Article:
This post was submitted by reader Mike J. an entrepreneur/financial analyst who also claims to have aced his math SATs. Since we are bloggers and not mathematicians, we cannot confirm the legitimacy of these numbers. But this analysis sure seems to make sense.
One of the biggest knocks on Jeff Green has been his inconsistency. I have always believed in Jeff’s talent and his usefulness as a building block. So I decided to dig and find out how Jeff is doing, comparatively, with being consistent this season.
Here I compared Jeff’s consistency to that of LeBron James and Paul George… two of the premier small forwards in the league that are both similar in body type and athleticism. The conclusion was that, despite all 3 falling in different areas of productivity, Jeff Green has actually been the MOST consistent, by a significant margin.
Firstly, I needed to determine accurately the offensive contributions of each player. To do this I used a figure I call “Points Created Per 36” which is calculated as follows:
((Points) + (Assists * Team Weighted Points Per FG) + (Rebounds * Team Points Per Possession)) ÷ Minutes Played * 36 = PC/36
1 point scored = 1 point created
1 assist = 1 made field goal
2.18 Points Created (Celtics)
2.22 Points Created (Heat)
2.20 Points Created (Pacers)
1 rebound = 1 possession
0.984 Points Created (Celtics)
1.071 Points Created (Heat)
1.015 Points Created (Pacers)
Creating a Baseline
This analysis is imperfect for 2 reasons:
(1) Points Created Per 36 does not take into account shooting percentage
(2) the Baseline is subjective
Consistency is determined by observing how often a player competes relative to an expected performance. This expected performance (on average) is our baseline for consistency comparison. For this analysis the expected average performances are as follows:
Jeff Green: 20 Pts 5 Rbd 1 Ast = 27.10 Pts Crtd / 36
LeBron James: 25 Pts 7 Rbd 7 Ast = 48.04 Pts Crtd / 36
Paul George: 20 Pts 7 Rbd 4 Ast = 35.53 Pts Crtd / 36
Initially I derived “consistency” mathematically, and the conclusion was the same as determining “consistency” graphically.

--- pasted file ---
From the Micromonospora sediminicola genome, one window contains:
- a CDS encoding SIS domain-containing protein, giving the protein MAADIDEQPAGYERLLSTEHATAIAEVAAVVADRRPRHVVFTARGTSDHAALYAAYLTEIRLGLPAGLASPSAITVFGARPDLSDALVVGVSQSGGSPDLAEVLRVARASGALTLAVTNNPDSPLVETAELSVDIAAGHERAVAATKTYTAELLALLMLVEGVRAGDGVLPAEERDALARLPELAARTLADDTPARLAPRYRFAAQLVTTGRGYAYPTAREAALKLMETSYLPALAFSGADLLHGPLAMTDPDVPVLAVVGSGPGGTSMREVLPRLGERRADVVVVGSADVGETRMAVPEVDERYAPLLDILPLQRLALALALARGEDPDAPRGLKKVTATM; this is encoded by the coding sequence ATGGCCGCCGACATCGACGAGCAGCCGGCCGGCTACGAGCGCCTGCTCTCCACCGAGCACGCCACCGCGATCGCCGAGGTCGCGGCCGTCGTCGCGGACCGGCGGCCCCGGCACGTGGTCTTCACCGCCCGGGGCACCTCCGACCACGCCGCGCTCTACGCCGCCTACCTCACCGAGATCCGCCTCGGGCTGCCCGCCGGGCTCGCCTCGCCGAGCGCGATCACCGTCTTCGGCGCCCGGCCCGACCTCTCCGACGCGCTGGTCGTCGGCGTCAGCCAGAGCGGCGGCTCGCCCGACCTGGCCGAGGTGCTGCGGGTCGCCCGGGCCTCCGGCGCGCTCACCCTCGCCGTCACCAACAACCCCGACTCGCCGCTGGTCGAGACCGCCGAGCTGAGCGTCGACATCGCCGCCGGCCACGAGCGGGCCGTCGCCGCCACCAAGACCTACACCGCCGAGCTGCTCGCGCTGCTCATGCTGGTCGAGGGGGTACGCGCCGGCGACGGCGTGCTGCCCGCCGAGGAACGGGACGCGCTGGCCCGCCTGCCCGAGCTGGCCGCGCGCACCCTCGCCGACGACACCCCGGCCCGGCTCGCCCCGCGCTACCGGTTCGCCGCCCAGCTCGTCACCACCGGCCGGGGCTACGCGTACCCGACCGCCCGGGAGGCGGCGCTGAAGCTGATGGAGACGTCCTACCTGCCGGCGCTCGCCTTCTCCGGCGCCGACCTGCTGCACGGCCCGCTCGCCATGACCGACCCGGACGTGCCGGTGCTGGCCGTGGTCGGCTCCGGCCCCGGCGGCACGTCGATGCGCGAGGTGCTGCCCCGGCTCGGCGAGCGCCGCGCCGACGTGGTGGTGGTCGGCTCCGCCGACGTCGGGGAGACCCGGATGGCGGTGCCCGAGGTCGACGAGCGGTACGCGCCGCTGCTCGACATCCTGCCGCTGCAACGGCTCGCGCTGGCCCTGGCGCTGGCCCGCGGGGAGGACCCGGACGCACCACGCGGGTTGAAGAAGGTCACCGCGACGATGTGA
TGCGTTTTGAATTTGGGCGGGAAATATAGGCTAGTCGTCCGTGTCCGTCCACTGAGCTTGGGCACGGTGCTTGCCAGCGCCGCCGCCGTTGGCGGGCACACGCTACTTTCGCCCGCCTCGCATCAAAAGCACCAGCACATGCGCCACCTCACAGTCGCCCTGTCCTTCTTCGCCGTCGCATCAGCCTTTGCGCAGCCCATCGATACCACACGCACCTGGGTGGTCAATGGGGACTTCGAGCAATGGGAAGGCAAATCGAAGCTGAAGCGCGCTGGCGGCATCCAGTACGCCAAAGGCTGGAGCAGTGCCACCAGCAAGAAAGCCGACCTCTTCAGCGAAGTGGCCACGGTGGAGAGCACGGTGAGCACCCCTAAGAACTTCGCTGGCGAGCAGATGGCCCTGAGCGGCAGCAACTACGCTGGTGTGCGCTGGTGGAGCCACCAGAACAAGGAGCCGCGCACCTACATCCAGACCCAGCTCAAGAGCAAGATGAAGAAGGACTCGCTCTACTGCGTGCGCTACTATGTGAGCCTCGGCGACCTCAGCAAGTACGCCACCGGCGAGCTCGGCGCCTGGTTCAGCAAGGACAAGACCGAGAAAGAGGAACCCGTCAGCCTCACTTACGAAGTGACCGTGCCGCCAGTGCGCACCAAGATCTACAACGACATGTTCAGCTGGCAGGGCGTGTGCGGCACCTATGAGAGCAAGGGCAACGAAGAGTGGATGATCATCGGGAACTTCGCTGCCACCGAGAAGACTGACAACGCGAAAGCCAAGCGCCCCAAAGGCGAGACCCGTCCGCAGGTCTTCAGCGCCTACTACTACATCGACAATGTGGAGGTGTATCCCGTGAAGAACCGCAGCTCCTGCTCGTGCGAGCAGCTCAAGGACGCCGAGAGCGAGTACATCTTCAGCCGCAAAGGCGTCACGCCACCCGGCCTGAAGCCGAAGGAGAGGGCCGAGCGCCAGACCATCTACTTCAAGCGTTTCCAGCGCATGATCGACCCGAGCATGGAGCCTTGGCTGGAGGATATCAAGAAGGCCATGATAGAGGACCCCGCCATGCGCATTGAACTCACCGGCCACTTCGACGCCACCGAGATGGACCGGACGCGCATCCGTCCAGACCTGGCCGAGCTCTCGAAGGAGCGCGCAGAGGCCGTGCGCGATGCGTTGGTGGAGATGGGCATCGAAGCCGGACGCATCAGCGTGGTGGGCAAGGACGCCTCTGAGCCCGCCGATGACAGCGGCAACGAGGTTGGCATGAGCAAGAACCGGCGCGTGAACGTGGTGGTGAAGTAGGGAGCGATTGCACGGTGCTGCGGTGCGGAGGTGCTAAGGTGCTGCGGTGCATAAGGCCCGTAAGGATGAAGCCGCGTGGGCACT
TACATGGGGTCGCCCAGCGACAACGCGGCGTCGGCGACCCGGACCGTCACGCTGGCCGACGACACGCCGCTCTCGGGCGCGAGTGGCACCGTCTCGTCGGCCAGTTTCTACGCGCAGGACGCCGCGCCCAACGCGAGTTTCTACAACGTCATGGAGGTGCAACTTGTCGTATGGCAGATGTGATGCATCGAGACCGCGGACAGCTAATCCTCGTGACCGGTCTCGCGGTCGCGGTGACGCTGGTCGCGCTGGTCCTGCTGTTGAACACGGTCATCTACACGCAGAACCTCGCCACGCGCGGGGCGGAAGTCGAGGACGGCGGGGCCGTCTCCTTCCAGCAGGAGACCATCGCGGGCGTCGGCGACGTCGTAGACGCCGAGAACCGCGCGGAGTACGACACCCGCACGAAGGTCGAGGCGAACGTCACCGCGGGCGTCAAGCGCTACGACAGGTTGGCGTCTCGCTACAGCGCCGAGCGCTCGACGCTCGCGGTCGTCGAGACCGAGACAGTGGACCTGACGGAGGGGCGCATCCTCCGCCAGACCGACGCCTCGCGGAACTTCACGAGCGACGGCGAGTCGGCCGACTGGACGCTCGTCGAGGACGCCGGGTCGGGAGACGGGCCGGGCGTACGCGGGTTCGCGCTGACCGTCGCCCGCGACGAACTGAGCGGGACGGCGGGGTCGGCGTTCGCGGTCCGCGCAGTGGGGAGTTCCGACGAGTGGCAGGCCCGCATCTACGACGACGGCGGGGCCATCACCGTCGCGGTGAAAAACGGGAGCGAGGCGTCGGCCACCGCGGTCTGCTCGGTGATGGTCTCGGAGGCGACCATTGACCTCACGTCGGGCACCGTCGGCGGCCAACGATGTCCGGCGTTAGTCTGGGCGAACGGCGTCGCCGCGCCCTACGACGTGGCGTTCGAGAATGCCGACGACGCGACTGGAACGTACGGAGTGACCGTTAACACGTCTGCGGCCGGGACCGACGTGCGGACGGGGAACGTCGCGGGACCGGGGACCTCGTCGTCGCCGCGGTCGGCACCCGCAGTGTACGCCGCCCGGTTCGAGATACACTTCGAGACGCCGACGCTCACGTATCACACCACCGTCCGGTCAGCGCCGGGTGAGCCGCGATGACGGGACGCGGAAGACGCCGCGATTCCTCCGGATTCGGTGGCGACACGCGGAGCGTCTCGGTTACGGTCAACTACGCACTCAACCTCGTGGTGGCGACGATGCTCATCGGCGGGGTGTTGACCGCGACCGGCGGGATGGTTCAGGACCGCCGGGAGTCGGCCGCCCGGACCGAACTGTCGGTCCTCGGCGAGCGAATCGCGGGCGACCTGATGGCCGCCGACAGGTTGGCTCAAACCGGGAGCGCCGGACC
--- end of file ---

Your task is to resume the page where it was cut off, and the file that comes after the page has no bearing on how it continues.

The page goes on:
(1) Calculate “Points Created Per 36” for each game log
(2) Take the absolute value of each calculation, from the baseline Points Created figure above
(3) Average all of these absolute values
This method derives how much, on average, a player strays from what’s expected of him.
Regardless of whether he overperforms by 5 Points Created or underperformed by 5 Points Created it doesn’t matter, it’s still a deviation from what’s expected. How far you deviate from the
expected is “consistency.”
The results of this method were “Consistency” values (lower = more consistent) of:
Jeff Green: *5.53 Consistency
LeBron James: 7.98 Consistency
Paul George 6.04 Consistency
To confirm these results, I then decided to plot the “Points Created Per 36” value from each game log, and see how frequently each player played in their “expected productivity zone.”
The productivity zones used were as follows:
Jeff Green: 22 – 32 Points Created Per 36 (Based on 27.10 above)
LeBron James 43 – 53 Points Created Per 36 (Based on 48.04 above)
Paul George 30 – 40 Points Created Per 36 (Based on 35.53 above)
Charted, the game logs looked like this:
As you can see Jeff’s Points Created Per 36 logs mostly fall in his expected range, while Paul George also does a good job, and LeBron James either way over-performs, or way under-performs.
Taking these as a percentage, each player performs with a “Consistency percentage” as follows:
Jeff Green: 12 (in the zone) / 24 (overall) = 50.0% Consistency Percentage
LeBron James: 6 (in the zone) / 22 (overall) = 22.7% Consistency Percentage
Paul George: 10 (in the zone) / 22 (overall) = 45.4% Consistency Percentage
In conclusion, Jeff is doing a very good job at putting together consistent games night in and night out this season.
I believe, given this consistency, Brad Stevens should make sure Jeff is putting up more than his current 12.9 shots per game, and see what he can really get out of him.